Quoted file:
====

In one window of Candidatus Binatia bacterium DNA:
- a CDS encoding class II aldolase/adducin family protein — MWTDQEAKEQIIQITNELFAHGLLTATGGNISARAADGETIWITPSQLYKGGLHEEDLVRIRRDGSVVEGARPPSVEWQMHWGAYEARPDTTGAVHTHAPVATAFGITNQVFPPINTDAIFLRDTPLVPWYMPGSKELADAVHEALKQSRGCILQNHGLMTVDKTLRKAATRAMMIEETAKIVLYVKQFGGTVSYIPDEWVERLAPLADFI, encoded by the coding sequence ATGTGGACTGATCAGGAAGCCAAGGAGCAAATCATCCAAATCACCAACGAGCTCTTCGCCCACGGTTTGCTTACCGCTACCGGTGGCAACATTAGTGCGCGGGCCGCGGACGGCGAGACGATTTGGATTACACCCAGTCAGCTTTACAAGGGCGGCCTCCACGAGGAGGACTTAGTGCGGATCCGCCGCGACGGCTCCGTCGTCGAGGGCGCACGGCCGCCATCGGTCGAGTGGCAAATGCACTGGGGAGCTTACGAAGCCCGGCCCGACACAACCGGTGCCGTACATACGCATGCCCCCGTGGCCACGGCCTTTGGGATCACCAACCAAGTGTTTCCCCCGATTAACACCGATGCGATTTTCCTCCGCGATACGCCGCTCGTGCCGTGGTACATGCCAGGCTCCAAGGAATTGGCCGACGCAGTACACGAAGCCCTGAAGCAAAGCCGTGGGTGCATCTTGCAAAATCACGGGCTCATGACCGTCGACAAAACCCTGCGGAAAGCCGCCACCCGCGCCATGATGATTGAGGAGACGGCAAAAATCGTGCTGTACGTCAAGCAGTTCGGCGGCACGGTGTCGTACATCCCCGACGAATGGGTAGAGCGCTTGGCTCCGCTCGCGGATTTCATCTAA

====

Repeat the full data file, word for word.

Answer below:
In one window of Candidatus Binatia bacterium DNA:
- a CDS encoding class II aldolase/adducin family protein — MWTDQEAKEQIIQITNELFAHGLLTATGGNISARAADGETIWITPSQLYKGGLHEEDLVRIRRDGSVVEGARPPSVEWQMHWGAYEARPDTTGAVHTHAPVATAFGITNQVFPPINTDAIFLRDTPLVPWYMPGSKELADAVHEALKQSRGCILQNHGLMTVDKTLRKAATRAMMIEETAKIVLYVKQFGGTVSYIPDEWVERLAPLADFI, encoded by the coding sequence ATGTGGACTGATCAGGAAGCCAAGGAGCAAATCATCCAAATCACCAACGAGCTCTTCGCCCACGGTTTGCTTACCGCTACCGGTGGCAACATTAGTGCGCGGGCCGCGGACGGCGAGACGATTTGGATTACACCCAGTCAGCTTTACAAGGGCGGCCTCCACGAGGAGGACTTAGTGCGGATCCGCCGCGACGGCTCCGTCGTCGAGGGCGCACGGCCGCCATCGGTCGAGTGGCAAATGCACTGGGGAGCTTACGAAGCCCGGCCCGACACAACCGGTGCCGTACATACGCATGCCCCCGTGGCCACGGCCTTTGGGATCACCAACCAAGTGTTTCCCCCGATTAACACCGATGCGATTTTCCTCCGCGATACGCCGCTCGTGCCGTGGTACATGCCAGGCTCCAAGGAATTGGCCGACGCAGTACACGAAGCCCTGAAGCAAAGCCGTGGGTGCATCTTGCAAAATCACGGGCTCATGACCGTCGACAAAACCCTGCGGAAAGCCGCCACCCGCGCCATGATGATTGAGGAGACGGCAAAAATCGTGCTGTACGTCAAGCAGTTCGGCGGCACGGTGTCGTACATCCCCGACGAATGGGTAGAGCGCTTGGCTCCGCTCGCGGATTTCATCTAA